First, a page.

AOPA was contacted by a homeowner near Corona Municipal Airport warning that a homeowner near the airport is collecting N numbers of aircraft entering the traffic pattern, and then getting neighbors to go to the pilot's home to protest noise.
AOPA Airport Support Network volunteer Woodrow A. Anselen is in the process of getting more information and following up on this concern. AOPA would encourage all pilots using Corona to comply with published voluntary noise-abatement procedures to the extent that safety allows.
In the continuing debate about the future of Rialto Municipal/Miro Field, AOPA President Phil Boyer sent the following letter to the editor of the San Bernardino Sun.
"On behalf of the more than 400,000 members of the Aircraft Owners and Pilots Association, I strongly disagree with the April 11 editorial 'FAA threats could hinder Rialto progress.'
"Rialto Municipal Airport is an integral part of a national system of airports, similar to the interstate system. By closing Rialto Airport, the city would be voluntarily cutting itself off from one interstate system in favor of another, the Interstate 210.
"If, instead, the city kept the airport and developed the land around it as an enterprise zone, it could draw businesses that would be attracted to the easy access by road and air. Additionally, keeping the airport will help prevent the congestion that hundreds of homes built on that property would cause.
"The FAA has an ironclad, congressionally mandated contract with the city of Rialto. AOPA is prepared to work with the city and FAA to find ways to market its valuable airport. But we vigorously oppose any effort to close the airport, and will oppose any congressional proposal to offer Rialto an exemption from FAA grant obligations."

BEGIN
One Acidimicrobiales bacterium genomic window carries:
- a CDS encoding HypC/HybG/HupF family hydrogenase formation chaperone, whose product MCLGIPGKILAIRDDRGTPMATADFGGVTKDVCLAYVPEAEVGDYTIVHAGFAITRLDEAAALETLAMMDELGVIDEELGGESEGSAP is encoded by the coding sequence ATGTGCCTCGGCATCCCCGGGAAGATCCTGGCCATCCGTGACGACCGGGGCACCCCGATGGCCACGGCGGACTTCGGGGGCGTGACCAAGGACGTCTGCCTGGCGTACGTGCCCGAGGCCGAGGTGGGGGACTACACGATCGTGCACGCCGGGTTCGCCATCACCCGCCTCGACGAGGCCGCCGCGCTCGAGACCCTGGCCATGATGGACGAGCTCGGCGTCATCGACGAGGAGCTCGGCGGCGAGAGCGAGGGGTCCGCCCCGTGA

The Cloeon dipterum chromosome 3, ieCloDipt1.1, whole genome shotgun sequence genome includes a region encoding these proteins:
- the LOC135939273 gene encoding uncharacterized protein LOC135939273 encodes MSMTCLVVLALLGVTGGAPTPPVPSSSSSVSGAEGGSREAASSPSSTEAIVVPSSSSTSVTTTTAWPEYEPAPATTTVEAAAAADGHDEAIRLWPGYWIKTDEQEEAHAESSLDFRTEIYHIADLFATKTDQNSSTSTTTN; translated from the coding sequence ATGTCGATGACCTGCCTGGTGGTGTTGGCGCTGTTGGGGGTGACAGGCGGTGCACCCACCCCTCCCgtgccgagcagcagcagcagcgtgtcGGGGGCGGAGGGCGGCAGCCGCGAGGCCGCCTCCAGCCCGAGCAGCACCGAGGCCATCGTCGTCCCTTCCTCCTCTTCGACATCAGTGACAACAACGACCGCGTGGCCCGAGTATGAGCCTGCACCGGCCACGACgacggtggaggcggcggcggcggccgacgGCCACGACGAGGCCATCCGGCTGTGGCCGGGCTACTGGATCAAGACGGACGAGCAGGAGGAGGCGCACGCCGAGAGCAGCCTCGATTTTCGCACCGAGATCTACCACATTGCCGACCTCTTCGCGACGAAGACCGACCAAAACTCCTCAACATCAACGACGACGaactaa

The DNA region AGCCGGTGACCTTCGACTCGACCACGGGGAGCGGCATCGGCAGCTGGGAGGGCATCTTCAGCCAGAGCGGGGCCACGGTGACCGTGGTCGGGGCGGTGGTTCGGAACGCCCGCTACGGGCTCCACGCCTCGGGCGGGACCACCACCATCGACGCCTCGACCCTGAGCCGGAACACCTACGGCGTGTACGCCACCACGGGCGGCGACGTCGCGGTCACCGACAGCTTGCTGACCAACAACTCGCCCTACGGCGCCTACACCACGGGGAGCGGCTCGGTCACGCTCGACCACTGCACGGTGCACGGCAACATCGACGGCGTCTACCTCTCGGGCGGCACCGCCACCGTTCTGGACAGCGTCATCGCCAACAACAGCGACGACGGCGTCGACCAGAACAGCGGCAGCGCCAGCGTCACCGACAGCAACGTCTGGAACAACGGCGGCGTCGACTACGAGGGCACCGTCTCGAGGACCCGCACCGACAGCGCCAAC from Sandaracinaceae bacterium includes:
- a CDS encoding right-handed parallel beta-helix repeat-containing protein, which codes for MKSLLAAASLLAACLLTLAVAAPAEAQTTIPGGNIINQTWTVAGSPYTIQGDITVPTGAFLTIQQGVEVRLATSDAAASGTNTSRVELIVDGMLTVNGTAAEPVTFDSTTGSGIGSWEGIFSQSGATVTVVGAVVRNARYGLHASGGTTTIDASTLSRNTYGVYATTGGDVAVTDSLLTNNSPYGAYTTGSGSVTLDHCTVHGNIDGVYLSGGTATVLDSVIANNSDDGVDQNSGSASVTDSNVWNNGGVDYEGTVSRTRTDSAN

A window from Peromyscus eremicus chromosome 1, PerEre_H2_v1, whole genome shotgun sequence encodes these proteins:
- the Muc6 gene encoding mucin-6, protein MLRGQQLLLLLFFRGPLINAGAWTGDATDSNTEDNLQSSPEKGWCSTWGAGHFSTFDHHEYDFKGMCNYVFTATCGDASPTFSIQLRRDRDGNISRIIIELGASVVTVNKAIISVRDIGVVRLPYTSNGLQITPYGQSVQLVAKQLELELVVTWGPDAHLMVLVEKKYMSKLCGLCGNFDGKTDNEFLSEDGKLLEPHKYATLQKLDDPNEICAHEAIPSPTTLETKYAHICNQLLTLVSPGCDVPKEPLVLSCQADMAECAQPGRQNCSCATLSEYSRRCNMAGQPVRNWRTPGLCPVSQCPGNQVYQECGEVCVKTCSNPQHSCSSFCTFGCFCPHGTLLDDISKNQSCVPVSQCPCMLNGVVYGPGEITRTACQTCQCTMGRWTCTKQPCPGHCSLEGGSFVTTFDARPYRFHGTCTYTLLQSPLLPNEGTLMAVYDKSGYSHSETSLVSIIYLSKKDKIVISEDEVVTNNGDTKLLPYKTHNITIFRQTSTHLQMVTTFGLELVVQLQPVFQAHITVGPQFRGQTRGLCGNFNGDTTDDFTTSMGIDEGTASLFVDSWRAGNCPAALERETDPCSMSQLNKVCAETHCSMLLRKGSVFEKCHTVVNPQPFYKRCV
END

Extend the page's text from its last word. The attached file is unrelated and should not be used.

An inquiry from a local AOPA member concerning a proposed casino next to Metropolitan Oakland International Airport has AOPA Airport Support Network volunteer Bill Kane monitoring the situation.
The proposed location would be under the traffic pattern for Runway 27R and could pose a problem both as a potential obstruction to navigable airspace and as the creation of a public gathering place.
The obstruction height falls within the oversight of the FAA and the creation of a public gathering place near an airport would be incompatible with state land-use guidelines. There is other local opposition to the casino as well.
A dispute over operations at Agua Dulce Airpark has expanded to county, state, and federal officials, the Antelope Valley Press has reported. But a special-use permit issued in the 1950s allowing airport operations, nearly revoked by the county's Regional Planning Commission, now appears safe. However, the county has placed further conditions on airpark operators.
The Antelope Valley Press quoted county planner Sam Dea as saying the conditions would pertain to nonairport-related activities including the making of Hollywood films at the airport. Residents have complained that aerobatic flying done for movie scenes is unsafe. Residents sometimes think formation flying is aerobatic flight.